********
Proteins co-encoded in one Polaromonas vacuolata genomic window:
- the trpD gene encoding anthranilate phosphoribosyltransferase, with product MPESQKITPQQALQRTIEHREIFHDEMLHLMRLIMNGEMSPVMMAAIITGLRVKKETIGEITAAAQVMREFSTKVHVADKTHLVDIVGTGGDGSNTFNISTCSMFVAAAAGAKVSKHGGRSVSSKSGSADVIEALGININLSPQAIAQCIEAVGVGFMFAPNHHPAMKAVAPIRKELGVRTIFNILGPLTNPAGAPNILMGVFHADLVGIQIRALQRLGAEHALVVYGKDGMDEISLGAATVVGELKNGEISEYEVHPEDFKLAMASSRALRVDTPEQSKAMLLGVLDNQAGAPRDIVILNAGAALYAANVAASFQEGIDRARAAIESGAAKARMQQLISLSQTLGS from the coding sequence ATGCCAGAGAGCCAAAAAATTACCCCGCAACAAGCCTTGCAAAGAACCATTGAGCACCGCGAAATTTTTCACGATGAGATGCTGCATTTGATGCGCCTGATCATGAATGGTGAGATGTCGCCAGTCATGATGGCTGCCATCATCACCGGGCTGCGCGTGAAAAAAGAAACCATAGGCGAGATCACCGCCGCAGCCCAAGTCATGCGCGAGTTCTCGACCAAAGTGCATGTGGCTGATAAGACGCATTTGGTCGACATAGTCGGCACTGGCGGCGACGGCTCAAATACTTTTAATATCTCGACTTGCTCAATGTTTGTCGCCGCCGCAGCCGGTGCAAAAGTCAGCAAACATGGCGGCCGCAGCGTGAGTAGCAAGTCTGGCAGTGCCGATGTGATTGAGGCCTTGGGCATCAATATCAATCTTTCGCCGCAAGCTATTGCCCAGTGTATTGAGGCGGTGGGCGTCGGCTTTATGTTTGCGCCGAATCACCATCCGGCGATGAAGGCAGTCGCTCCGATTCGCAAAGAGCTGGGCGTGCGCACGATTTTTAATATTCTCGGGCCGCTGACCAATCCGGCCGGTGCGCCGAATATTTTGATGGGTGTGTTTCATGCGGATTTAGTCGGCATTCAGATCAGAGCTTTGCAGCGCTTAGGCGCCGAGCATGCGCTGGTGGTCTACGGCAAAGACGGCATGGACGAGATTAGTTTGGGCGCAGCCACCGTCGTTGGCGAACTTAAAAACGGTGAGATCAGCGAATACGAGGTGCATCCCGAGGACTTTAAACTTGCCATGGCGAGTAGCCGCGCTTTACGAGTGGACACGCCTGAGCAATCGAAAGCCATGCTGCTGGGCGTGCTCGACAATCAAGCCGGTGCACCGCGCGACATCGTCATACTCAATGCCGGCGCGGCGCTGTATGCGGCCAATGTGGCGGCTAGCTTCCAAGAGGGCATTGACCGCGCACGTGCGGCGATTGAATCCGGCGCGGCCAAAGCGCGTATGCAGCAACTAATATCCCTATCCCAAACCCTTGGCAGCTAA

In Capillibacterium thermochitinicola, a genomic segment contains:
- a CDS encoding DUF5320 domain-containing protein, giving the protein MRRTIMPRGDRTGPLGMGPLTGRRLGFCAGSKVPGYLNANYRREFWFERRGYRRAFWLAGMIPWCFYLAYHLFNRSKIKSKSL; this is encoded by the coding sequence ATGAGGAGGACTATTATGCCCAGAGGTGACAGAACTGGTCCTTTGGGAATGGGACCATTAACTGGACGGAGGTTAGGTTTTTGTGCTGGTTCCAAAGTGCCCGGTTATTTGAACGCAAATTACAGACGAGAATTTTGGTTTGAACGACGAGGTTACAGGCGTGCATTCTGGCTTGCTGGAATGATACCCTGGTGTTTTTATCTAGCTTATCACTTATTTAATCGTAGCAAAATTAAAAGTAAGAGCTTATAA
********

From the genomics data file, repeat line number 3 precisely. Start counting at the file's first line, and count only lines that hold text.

In Capillibacterium thermochitinicola, a genomic segment contains: